Using a new process that mimics how spiders spin silk, a UCLA-led team of multi-institutional bioengineers has developed a simple process to make soft, electrically conductive fibers at room temperature and atmospheric pressure.
In a study published as a cover story in Nature Electronics, the researchers demonstrated their technique with a sensing glove and a smart face mask made with the stretchable and durable fabrics. The glove can sense temperatures and hand motions for the user to play a “rock-paper-scissors” computer game, while the mask is able to monitor the individual’s breathing patterns.
Existing methods to make electrically conductive fibers are costly and complex requiring high temperatures, energy consumption, volumes of solvents and specialized fiber-spinning equipment.
“We wanted to develop a highly efficient and cost-effective manufacturing process for electrically conductive fibers that can be much easier to implement, mirroring state-of-the-art processes that make conductive 2D sheets and 3D objects,” said co-corresponding author Jun Chen, an assistant professor of bioengineering at the UCLA Samueli School of Engineering. “With this new approach, we can create conductive soft fibers with high efficiency at a low cost.”
The fibers are made from polyacrylonitrile —a type of a synthetic polymer — and silver ions, which provide the fibers with their electrically conductive properties. The combined ingredients are then dissolved in dimethylformamide, or DMF, a common solvent used in the production of synthetic fibers.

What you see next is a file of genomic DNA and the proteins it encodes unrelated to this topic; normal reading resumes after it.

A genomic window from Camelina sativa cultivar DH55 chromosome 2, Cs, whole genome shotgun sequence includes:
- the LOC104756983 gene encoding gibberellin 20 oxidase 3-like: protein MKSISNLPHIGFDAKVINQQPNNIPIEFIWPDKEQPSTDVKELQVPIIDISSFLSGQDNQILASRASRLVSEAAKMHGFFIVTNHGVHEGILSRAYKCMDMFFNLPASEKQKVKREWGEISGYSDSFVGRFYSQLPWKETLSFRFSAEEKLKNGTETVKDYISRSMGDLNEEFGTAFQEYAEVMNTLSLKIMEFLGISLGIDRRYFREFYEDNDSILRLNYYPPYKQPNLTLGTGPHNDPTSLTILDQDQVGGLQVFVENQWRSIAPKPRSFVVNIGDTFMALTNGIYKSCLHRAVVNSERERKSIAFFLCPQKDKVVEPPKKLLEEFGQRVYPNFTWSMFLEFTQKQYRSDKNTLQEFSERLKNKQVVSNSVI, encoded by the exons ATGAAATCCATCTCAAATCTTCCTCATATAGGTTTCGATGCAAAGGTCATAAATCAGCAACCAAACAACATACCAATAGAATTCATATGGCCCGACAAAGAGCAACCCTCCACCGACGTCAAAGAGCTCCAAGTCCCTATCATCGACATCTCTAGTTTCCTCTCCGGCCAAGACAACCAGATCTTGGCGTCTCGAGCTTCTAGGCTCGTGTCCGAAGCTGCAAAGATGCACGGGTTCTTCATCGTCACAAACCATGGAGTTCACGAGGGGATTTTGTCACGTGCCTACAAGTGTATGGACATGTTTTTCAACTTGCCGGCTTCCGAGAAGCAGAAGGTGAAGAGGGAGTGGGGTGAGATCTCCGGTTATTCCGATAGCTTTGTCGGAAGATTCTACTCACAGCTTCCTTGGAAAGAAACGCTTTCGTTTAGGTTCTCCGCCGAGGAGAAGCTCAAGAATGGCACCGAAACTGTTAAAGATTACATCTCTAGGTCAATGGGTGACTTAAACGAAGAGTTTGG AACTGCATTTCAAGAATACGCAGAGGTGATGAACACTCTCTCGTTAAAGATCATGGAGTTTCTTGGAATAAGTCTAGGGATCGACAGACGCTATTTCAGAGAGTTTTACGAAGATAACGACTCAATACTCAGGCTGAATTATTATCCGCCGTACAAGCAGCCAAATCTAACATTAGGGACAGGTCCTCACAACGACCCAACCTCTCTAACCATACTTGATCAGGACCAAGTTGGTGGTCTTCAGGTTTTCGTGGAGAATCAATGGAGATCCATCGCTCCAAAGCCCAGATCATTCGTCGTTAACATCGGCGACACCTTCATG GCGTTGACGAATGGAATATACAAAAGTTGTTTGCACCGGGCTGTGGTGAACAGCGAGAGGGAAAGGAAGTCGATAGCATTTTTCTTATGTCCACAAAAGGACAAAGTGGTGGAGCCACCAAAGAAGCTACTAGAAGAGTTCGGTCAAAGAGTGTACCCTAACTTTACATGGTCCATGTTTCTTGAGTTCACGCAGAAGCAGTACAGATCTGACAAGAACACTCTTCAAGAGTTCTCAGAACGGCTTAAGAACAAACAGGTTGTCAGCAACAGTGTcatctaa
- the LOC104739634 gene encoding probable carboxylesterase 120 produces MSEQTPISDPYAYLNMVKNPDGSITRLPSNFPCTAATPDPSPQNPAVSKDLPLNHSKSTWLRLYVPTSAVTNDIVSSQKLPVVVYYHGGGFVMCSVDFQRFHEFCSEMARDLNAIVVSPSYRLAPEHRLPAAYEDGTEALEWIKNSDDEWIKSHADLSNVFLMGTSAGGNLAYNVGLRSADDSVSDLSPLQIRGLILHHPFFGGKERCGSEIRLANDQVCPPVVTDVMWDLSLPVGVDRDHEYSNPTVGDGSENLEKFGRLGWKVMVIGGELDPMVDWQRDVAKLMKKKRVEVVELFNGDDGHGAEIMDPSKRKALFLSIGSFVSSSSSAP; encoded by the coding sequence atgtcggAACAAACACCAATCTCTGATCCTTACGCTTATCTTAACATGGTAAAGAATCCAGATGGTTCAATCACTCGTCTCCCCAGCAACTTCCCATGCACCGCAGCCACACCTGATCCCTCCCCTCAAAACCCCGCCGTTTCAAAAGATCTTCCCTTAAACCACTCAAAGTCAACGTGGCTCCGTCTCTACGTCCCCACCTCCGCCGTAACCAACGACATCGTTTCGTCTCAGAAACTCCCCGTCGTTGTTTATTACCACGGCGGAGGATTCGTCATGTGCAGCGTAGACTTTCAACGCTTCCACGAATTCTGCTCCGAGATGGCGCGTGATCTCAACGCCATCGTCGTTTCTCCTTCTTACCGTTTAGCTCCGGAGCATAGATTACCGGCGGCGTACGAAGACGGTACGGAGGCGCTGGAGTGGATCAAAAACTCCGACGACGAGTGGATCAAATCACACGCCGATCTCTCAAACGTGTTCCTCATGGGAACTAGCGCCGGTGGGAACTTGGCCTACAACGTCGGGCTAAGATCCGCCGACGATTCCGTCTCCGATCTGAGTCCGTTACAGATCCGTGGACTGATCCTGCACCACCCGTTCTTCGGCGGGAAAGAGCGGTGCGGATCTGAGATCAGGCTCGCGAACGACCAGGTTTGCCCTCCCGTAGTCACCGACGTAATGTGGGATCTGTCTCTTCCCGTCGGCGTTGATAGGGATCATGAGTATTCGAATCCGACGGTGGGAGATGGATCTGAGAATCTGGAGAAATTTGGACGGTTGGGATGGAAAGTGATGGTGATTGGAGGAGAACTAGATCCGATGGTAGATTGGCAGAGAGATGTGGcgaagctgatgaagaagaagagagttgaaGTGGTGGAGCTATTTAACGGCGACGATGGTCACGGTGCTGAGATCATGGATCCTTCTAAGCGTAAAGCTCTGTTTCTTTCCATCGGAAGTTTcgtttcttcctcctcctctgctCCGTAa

“We wanted to develop a highly efficient and cost-effective manufacturing process for electrically conductive fibers that can be much easier to implement, mirroring state-of-the-art processes that make conductive 2D sheets and 3D objects,” said co-corresponding author Jun Chen.
To help water vapor from the surrounding air pull out the liquid solvent, the solution is spun on a spinning plate, creating a network of polyacrylonitrile molecules and silver ions, dubbed PANSIon by the researchers. Stretchy, free-standing fibers of PANSion can then be extracted from the plate in less than a minute. This action is similar to how spiders make webs by spinning liquid proteins into silk threads. The resulting fibers are similar to rubber in stretchiness and are as strong as cotton fiber.
According to the researchers, their fibers offer strong electrical conductivity that can sense respiration, temperature and touch. When used in smart textiles, the fibers can have energy, sensing and therapeutic applications, such as a surgical-style mask that tracks breathing throughout the night for someone with sleep apnea.
The first author on the research is Songlin Zhang, a former postdoctoral scholar in Chen’s Wearable Bioelectronics Research Group at UCLA who is now with the National University of Singapore.
Other UCLA authors are Yihao Zhou, Alberto Libanori and Xun Zhao — all current and former members of Chen’s research group. Additional authors are from the National University of Singapore, as well as Nanjing University and Jilin University in China.
The research was supported by startup funding from UCLA Samueli, a Hellman Fellows Research Grant, a UCLA Pandemic Resources Program Research Award and a Research Recovery Grant from the UCLA Academic Senate. Additional support came from the Brain & Behavior Research Foundation and the West Coast Consortium for Technology & Innovation in Pediatrics at Children’s Hospital Los Angeles.